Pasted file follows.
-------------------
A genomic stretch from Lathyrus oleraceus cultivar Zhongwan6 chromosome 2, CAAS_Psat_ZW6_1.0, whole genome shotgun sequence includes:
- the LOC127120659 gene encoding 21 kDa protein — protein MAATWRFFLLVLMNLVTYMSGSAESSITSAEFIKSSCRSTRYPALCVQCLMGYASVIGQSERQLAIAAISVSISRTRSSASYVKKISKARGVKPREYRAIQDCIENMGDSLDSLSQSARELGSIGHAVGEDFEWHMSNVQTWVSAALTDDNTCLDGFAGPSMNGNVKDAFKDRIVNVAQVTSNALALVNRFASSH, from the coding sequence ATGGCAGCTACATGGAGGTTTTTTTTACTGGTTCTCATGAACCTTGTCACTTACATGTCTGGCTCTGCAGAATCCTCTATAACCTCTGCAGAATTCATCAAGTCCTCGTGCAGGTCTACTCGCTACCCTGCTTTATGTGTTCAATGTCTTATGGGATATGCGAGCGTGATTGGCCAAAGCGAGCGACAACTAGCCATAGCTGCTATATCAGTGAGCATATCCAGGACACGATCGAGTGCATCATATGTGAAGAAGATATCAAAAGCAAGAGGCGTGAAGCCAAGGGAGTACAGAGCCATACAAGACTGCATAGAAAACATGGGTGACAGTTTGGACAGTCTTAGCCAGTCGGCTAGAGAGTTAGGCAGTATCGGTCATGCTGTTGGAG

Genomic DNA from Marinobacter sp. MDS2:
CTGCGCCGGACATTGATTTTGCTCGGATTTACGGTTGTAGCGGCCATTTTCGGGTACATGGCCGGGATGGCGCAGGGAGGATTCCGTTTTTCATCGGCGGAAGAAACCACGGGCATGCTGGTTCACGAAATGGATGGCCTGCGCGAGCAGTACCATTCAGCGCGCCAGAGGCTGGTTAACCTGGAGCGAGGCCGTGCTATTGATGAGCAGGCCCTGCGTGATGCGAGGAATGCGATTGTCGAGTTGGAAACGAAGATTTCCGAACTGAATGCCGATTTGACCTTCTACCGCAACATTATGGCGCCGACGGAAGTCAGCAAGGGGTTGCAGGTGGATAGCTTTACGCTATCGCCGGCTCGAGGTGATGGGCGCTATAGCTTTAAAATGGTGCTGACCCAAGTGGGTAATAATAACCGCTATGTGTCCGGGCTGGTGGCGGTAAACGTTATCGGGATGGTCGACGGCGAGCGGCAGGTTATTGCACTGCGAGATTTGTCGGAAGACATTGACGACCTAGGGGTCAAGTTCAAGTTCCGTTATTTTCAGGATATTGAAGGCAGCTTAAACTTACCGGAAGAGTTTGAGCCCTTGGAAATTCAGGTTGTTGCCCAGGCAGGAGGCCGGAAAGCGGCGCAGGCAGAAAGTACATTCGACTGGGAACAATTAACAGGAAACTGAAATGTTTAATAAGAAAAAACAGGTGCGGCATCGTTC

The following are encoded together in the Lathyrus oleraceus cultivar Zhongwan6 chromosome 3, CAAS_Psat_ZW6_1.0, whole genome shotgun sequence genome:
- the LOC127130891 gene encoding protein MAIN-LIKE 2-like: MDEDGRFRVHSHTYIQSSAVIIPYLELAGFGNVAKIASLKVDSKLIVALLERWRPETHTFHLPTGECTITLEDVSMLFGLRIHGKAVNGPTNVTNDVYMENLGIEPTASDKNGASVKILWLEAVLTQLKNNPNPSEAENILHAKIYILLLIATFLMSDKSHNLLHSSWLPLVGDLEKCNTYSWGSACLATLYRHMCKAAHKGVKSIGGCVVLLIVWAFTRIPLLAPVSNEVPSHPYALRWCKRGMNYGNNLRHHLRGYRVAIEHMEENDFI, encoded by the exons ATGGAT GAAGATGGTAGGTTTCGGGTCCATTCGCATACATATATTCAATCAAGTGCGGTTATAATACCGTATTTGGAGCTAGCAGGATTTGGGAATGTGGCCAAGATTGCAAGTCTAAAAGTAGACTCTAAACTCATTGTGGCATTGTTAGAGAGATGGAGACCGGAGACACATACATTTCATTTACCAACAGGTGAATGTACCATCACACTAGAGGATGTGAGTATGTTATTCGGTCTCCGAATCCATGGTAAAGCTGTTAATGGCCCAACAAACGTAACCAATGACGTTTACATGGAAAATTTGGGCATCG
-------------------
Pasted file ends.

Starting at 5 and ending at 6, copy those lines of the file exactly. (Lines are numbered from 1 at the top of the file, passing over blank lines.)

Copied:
The following are encoded together in the Lathyrus oleraceus cultivar Zhongwan6 chromosome 3, CAAS_Psat_ZW6_1.0, whole genome shotgun sequence genome:
- the LOC127130891 gene encoding protein MAIN-LIKE 2-like: MDEDGRFRVHSHTYIQSSAVIIPYLELAGFGNVAKIASLKVDSKLIVALLERWRPETHTFHLPTGECTITLEDVSMLFGLRIHGKAVNGPTNVTNDVYMENLGIEPTASDKNGASVKILWLEAVLTQLKNNPNPSEAENILHAKIYILLLIATFLMSDKSHNLLHSSWLPLVGDLEKCNTYSWGSACLATLYRHMCKAAHKGVKSIGGCVVLLIVWAFTRIPLLAPVSNEVPSHPYALRWCKRGMNYGNNLRHHLRGYRVAIEHMEENDFI, encoded by the exons ATGGAT GAAGATGGTAGGTTTCGGGTCCATTCGCATACATATATTCAATCAAGTGCGGTTATAATACCGTATTTGGAGCTAGCAGGATTTGGGAATGTGGCCAAGATTGCAAGTCTAAAAGTAGACTCTAAACTCATTGTGGCATTGTTAGAGAGATGGAGACCGGAGACACATACATTTCATTTACCAACAGGTGAATGTACCATCACACTAGAGGATGTGAGTATGTTATTCGGTCTCCGAATCCATGGTAAAGCTGTTAATGGCCCAACAAACGTAACCAATGACGTTTACATGGAAAATTTGGGCATCG